What Nasal Irrigation Does For You

 By: Jillian Phillips
It may not seem that apparent, but confinement and treatment expenses resulting from common infections like sinus infections actually consume a chunk of the average American budget yearly. And why not, sinus infections are often managed using various combinations of medications including expensive antibiotics, nasal corticosteroid sprays, decongestants and analgesics. But did you know that a simple, virtually costless technique can help you save all the money to be spent with sinusitis medications? This technique is known as nasal irrigation.

How It Works
It is very important, first and foremost, to keep in mind that nasal irrigation is NOT meant to substitute your doctor's prescribed medications. However, nasal irrigation can help you prevent sinus infections, thus having no more need for the medications in the first place.

Wondering how is it so effective? First, when you do nasal irrigation, the nasal cavities are flushed with a salt-water combination solution. The flushing action itself takes out allergens, excess mucus, micro organisms and other particles that may have lodged inside the nasal cavities and sinuses. By removing all that debris, it becomes considerably easy for the cilia to finish the job of clearing out the nasal passages. You see, most bouts of sinusitis commence as irritation or infection of the nasal passages. When it stays unresolved, the infection may progress into the more distally located sinuses. What's more is that salt is known for its anti-bacterial and anti-inflammatory properties, so it helps to shrink the inflamed sinuses and thin out mucus secretions.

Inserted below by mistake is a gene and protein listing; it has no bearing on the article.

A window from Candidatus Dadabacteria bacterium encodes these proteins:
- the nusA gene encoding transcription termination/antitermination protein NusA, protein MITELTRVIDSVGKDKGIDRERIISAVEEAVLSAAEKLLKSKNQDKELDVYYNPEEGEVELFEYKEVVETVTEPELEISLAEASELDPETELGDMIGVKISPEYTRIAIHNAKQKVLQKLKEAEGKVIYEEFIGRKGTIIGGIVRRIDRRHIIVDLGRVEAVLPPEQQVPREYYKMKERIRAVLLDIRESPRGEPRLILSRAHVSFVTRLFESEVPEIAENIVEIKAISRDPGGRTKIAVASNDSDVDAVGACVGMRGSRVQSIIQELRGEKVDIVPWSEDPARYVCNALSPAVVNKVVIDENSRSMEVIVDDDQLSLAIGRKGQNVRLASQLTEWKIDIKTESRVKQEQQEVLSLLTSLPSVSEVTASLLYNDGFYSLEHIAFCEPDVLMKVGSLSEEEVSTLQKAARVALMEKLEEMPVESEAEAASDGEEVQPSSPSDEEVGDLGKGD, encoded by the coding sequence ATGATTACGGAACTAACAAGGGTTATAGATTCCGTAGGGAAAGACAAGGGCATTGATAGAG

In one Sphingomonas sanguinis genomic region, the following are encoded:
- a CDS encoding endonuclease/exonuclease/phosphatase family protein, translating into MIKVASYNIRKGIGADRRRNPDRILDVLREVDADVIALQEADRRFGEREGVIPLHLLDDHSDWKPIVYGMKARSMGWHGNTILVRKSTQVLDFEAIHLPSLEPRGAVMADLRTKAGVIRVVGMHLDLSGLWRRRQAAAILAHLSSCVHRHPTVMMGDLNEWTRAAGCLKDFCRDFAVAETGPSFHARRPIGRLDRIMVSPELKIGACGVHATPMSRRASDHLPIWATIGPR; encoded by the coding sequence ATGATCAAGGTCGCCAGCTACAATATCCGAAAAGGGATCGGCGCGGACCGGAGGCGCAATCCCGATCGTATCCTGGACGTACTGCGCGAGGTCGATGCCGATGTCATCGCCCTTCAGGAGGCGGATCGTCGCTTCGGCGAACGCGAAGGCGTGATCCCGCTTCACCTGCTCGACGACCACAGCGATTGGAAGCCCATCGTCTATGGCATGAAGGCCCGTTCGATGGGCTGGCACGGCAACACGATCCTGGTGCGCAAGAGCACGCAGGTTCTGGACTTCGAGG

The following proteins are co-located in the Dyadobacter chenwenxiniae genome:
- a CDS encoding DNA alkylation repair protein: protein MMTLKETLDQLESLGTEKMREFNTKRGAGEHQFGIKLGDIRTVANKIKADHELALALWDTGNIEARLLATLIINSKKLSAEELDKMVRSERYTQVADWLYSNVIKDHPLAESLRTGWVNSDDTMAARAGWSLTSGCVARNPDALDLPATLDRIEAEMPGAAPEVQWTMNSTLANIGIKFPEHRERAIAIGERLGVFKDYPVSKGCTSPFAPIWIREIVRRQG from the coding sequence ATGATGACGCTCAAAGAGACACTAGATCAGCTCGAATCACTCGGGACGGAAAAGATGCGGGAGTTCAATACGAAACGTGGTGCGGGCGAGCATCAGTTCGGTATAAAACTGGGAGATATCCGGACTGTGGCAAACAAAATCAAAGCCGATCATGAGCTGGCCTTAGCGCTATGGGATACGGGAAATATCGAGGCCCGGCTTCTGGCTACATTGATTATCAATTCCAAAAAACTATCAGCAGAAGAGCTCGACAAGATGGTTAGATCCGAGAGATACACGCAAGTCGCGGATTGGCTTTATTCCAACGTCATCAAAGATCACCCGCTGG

Ways to Do It
Nasal irrigation can be done in a lot of ways. Probably, the simplest way of doing it is by snorting the solution from your cupped hands into one nostril and letting the liquid run through the nasal passages and exit the other nostril. There is also a simple instrument called a neti pot which you can use for this purpose. A neti pot is a traditional tool resembling a teapot with a long spout. The long spout helps to direct the fluid better into the nostril. You can also substitute a squeezable bottle or a needleless syringe for a neti pot. Remember though, that whichever of these you use, the success of the irrigation depends on the precise position of the head to facilitate drainage of the solution by gravity. It can also be uncomfortable and quite difficult at first. But after practicing, you'll be happy to have done it because the advantages just outweigh these temporary discomforts following the first few attempts at nasal irrigations.

Because nasal irrigation is really effective, sinus pharmaceutical companies out there found it worthwhile to develop and improve the means for people to be able to do nasal rinsing. They developed irrigator bottles or machines which were especially designed for this purpose. One such company is Sinus Dynamics and its irrigator model called ActiveSinus. With its specially designed nozzle, it is able to direct the solution into the sinus openings even when they are constricted due to inflammation. The result is that relief is obtained faster and the treatment course is more effective.
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Sinus irrigation is the process of flushing excess mucus, bacteria and other debris out of the nose and sinuses. The principle of this process is quite simple: a solution made from a combination of water and salt is allowed to enter through one nostril and drain out of the other. Sinus irrigation works not only for sinus infections but also for conditions like common colds, asthma and nasal allergies.

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